Wake Me When I’m Gone by Odafe Atogun

There are books that pass me by as though I had never read them, books that become part of me and all my words are spent describing them, and then there are astonishing books my vocabulary can’t even vocalise. Wake We When I’m Gone by Odafe Atogun is just that. “Everyone says that Ese is the most beautiful woman in the region, but a fool. A young widow, she lives in a village, where the ………

The Lessons by Naomi Alderman

I’m an anxious person. If there is something to worry about I’m there worrying about it. I’m currently worried that Federer both will and won’t win his match in the second round, I am nothing but contradictory. (By the time this post goes out I’m sure I’ll have some clarity.) So while I dive into books to escape a fluctuating reality, I love it when a book makes me anxious. If it’s making me anxious it’s ………

Stop right now, thank you very much…

…whether or not I need somebody with the human touch is none of your business. Spice Girls and my eternal loneliness aside, hello. Three packets of crisps and one diet coke later and that fifth gin last night is feeling more memory than physical, I’m finally feeling a desire to write. After a long period of, “GOD, WHY DON’T I WANT TO READ!?!” I’ve binged some crime fiction and am very excited to read The ………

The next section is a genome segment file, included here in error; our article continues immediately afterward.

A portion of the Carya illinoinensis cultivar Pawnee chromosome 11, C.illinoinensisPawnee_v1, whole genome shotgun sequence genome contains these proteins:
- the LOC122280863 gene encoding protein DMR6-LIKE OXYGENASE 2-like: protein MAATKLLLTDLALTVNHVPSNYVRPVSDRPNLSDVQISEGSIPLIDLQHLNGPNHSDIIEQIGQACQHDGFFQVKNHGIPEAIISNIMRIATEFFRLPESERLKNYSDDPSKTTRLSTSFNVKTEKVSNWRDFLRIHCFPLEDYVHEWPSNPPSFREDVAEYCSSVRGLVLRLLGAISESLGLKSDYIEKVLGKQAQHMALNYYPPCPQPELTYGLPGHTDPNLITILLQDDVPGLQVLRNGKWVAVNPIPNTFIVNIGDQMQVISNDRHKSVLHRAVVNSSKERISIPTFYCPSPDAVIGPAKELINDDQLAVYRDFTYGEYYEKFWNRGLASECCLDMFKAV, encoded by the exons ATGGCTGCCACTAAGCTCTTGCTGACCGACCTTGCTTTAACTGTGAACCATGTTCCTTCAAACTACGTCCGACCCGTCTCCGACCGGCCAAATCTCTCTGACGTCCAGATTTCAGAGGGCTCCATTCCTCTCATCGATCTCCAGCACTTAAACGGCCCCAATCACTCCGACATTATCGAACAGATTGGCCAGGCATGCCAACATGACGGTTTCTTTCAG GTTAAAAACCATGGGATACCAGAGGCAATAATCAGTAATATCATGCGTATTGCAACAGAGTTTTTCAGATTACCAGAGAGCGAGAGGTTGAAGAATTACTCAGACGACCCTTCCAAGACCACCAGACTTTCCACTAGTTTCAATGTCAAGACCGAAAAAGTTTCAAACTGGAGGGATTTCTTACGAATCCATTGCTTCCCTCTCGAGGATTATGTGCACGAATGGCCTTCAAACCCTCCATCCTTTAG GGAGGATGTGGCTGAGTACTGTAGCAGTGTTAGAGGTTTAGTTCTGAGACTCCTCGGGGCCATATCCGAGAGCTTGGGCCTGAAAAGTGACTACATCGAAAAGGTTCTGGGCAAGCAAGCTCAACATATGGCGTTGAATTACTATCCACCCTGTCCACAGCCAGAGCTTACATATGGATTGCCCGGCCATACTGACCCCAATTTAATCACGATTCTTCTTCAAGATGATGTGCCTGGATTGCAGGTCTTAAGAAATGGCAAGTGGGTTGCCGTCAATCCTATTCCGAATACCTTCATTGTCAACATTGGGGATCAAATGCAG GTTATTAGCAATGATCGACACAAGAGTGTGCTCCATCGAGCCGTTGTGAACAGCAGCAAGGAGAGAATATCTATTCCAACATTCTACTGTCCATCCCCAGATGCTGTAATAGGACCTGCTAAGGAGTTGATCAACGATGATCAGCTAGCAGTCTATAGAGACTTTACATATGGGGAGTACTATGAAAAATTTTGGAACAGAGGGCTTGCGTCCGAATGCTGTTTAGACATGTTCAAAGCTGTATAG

Review: First Love by Gwendoline Riley

First Love; the complexity, pain, failure, and abuse of love. A short novel, at 160 or so pages, when tense emotions ooze from the pages.   “A blistering account of a marriage in crisis and a portrait of a woman caught between withdrawal and self-assertion, depression and rage. Neve, the novel’s acutely intelligent narrator, is beset by financial anxiety and isolation, but can’t quite manage to extricate herself from her volatile partner, Edwyn. Told with ………